|Photo copyright Tibor Kolley- Huffington Post|
Once again, I humbly tug my forelock to you and mumble 'Mea culpa'.
When I first began this blog, I read a lot of advice about what a blogger 'should' do. Some advocated daily or at least bi-weekly posts. That seemed a bit much to me. I didn't want to become white noise in the blogosphere! The best advice I read was that it is better to post infrequently and make it count than to inundate followers with shallow and inane posts-for-the-sake-of-posts. I vowed to post only when I felt like I had something worth saying.
I was doing pretty well for a while, I thought. I aimed for a post every couple of weeks-- sometimes more, if things were worth chatting up. But real life has a way of messing with one's best social media intentions.
As it should.
We need to live it, folks. The good and the bad. Life screams for more attention like a relentlessly teething baby with colic who needs a nap/feeding/clean diaper.
This isn't meant to become my public forum for whining about my lot in life. This is meant to be a blog about writing, authors, the vagaries of publishing, and the wonders of art and the creative process. But life... glorious, horrible life... takes a lot of energy and attention sometimes, doesn't it?
The Reader's Digest version is that I've had more than my share of struggles with stress relating to financial security and ailing family members in the past few months. Facing down those demons doesn't leave much room for me to stop and think 'Gee, I should blog about the quirky and heartwarming relationships between writers and their cats'! It is more important-- far more vital, in the truest sense of the word-- to live my life and work on my novel-in-progress than strain to squeeze out a regular blog post.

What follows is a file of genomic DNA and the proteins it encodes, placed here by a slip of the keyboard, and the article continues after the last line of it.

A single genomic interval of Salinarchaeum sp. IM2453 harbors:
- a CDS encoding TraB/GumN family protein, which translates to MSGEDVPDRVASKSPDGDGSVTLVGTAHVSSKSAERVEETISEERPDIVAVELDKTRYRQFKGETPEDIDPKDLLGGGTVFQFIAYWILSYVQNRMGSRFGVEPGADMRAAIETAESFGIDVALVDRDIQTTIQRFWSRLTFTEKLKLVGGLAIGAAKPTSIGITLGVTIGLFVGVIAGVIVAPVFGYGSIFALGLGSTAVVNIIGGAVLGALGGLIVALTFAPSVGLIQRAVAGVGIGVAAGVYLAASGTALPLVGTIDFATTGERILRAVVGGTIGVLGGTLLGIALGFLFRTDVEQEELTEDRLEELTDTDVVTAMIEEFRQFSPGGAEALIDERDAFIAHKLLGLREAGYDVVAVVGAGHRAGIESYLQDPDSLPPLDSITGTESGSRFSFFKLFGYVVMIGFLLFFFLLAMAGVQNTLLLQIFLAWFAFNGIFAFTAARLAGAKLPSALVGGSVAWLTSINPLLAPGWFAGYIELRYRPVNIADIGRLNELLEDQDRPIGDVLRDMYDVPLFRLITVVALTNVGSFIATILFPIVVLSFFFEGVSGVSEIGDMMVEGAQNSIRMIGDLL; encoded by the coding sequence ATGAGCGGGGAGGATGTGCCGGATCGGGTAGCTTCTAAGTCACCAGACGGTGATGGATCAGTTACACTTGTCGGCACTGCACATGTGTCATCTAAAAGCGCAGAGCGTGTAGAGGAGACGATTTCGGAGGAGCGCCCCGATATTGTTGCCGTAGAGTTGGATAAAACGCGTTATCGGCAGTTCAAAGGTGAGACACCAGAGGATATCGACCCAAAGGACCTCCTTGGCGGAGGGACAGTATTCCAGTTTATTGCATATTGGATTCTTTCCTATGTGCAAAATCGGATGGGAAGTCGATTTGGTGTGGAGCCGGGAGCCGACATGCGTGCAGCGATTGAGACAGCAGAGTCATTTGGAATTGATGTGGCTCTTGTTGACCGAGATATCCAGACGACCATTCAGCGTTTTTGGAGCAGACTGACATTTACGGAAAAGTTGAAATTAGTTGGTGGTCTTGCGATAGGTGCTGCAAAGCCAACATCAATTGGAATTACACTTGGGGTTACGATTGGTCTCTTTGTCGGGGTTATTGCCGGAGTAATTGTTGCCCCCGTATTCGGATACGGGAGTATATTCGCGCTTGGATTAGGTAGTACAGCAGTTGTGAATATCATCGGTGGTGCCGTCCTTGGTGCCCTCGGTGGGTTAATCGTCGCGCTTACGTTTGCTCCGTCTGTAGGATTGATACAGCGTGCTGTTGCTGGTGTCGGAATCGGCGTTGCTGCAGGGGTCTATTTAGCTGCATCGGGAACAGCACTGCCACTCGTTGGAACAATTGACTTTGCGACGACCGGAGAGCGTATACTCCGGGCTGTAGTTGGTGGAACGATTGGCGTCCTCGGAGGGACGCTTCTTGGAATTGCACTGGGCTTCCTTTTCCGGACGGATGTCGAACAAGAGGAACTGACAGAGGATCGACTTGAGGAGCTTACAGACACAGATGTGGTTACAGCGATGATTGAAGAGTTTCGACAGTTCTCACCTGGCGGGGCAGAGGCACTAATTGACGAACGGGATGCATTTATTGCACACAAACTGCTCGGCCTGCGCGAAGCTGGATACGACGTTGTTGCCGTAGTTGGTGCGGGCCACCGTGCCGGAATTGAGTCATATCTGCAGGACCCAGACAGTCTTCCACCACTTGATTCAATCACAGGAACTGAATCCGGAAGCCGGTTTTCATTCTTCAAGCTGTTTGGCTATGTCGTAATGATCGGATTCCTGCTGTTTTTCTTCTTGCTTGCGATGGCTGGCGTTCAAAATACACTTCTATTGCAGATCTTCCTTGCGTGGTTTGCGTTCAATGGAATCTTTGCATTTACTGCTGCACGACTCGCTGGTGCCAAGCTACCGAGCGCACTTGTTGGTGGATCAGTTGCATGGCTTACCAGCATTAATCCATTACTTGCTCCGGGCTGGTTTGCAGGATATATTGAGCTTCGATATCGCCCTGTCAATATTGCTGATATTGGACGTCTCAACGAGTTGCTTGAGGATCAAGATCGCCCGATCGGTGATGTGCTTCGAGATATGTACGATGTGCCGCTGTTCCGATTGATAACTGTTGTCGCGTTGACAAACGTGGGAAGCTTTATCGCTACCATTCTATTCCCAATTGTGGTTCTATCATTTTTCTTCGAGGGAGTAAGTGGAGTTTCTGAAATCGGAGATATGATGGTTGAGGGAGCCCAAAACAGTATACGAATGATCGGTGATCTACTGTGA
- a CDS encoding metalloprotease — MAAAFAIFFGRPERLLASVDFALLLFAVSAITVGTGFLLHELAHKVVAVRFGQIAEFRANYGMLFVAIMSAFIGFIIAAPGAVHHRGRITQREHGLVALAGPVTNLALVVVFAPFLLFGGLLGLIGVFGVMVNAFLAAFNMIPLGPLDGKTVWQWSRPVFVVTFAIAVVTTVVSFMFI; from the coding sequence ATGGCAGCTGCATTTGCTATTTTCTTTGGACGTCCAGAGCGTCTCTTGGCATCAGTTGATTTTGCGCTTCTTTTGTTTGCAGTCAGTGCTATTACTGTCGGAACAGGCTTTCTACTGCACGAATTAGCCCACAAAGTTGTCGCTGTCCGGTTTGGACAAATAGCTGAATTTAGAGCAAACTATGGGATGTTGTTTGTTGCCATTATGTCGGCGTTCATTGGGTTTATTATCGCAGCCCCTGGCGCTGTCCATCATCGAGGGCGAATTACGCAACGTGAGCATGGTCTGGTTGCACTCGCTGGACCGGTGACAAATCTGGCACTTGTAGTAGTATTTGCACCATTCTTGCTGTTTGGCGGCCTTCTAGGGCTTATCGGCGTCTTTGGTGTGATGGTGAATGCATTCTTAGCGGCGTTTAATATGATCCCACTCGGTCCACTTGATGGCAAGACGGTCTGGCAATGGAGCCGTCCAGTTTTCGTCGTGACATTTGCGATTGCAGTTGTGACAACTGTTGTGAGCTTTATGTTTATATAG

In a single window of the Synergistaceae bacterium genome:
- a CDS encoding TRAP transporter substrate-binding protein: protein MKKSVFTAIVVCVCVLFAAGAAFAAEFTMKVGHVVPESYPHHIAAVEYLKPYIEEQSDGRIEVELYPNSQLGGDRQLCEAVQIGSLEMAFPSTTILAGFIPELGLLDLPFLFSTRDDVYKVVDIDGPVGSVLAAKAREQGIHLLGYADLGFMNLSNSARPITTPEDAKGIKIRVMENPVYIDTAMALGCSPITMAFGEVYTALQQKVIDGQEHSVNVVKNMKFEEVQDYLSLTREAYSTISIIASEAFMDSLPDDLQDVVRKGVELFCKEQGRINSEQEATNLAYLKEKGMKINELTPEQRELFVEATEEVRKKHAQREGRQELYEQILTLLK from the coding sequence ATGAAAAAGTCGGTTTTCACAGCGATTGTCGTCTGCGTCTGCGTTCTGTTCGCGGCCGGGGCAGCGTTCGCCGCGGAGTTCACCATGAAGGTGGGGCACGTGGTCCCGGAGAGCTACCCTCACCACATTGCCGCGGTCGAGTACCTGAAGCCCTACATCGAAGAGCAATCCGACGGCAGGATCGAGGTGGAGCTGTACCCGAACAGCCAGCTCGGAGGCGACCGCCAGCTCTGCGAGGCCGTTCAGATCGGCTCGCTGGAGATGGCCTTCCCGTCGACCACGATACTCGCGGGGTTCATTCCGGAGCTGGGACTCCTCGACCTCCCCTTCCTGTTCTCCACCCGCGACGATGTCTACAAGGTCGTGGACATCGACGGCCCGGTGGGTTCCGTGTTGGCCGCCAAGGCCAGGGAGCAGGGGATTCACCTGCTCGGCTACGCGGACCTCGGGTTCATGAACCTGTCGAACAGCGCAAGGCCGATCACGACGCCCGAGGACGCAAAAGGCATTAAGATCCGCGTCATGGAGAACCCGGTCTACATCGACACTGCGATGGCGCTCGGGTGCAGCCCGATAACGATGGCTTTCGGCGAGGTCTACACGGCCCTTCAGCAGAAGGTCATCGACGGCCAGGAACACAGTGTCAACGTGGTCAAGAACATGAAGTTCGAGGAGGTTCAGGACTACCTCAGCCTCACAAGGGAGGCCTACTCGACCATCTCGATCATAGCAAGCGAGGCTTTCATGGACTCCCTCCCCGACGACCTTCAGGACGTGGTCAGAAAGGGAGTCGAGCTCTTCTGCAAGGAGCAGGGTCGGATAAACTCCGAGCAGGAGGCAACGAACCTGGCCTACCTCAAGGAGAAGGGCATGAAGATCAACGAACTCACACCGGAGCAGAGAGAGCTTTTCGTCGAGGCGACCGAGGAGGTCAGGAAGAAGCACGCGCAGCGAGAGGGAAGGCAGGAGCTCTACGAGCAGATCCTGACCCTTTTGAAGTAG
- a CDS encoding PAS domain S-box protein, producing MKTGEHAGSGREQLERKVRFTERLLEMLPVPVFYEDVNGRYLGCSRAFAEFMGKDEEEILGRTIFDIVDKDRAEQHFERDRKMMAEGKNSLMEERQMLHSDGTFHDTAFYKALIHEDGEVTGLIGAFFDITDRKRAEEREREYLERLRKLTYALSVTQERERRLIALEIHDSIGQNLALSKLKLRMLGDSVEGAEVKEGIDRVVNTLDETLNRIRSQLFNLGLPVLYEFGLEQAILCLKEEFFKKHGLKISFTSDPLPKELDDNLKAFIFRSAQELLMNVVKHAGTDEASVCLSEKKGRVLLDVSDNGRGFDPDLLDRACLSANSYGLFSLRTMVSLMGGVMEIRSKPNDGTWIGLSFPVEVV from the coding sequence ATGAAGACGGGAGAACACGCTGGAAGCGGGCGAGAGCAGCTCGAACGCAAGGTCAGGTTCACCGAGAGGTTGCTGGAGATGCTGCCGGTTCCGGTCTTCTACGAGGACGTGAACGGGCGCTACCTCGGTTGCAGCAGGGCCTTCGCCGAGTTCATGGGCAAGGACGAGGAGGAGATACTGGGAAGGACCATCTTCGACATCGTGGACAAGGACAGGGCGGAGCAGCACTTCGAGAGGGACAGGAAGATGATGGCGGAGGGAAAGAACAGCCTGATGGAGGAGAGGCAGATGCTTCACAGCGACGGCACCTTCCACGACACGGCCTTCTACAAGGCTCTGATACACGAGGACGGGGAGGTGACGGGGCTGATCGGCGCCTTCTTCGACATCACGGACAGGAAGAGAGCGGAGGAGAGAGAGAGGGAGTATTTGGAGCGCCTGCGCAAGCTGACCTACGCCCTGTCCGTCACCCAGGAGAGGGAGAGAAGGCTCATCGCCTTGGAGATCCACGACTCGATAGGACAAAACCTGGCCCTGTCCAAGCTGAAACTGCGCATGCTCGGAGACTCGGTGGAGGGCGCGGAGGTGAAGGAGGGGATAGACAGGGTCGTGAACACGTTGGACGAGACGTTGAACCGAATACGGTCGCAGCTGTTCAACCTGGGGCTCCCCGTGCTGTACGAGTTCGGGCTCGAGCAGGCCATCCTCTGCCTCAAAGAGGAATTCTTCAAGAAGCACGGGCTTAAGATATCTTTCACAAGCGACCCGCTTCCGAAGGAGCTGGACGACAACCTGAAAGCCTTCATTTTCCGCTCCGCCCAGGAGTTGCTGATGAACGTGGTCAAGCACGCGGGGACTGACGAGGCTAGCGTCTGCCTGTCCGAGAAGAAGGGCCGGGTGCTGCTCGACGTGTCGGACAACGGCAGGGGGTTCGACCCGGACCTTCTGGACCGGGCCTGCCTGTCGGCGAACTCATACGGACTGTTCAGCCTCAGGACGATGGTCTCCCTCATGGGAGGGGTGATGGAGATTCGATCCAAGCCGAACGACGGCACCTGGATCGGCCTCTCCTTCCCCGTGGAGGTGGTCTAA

One of the ongoing joys I have is to be able to glut myself on live theatre. The Stratford Festival is on my doorstep, and I am blessed to be surrounded by a community filled to the brim with talent and creativity. This past weekend I attended an invited dress rehearsal of a new play 'The Thrill' by Canadian playwright Judith Thompson. I was blown away by the script. I urge anyone who can get to Stratford to try and see a performance: http://www.stratfordfestival.ca/OnStage/productions.aspx?id=20227&prodid=47018
It asks a lot of The Big Questions: what makes one human life somehow worth less than another? Who has the right to decide? At what point does a chronic illness change from something one lives with to something one would die to escape? In the hands of four wonderful performers, this was a smart, witty and deeply visceral experience for me. In particular, there was a plot line involving an aging mother who is losing her grip on reality, and the hopeless feeling this engenders in her son. Dealing with elderly parents is an exhausting period in our lives-- one I know only too well of late. I have seen many friends around me in the past year lose a parent (in one cruel case both within months), or struggle to help their parents cope with the effects of aging and illness. And-- of course-- it has been the constant, pounding, demanding motif in my own family.
Facing down life-altering events and taking the time for inward reflection and grieving may seem like an excuse to avoid social media. Maybe it is. But it's a damned good excuse.
Life DOES go on. And so will this blog. On a more regular basis.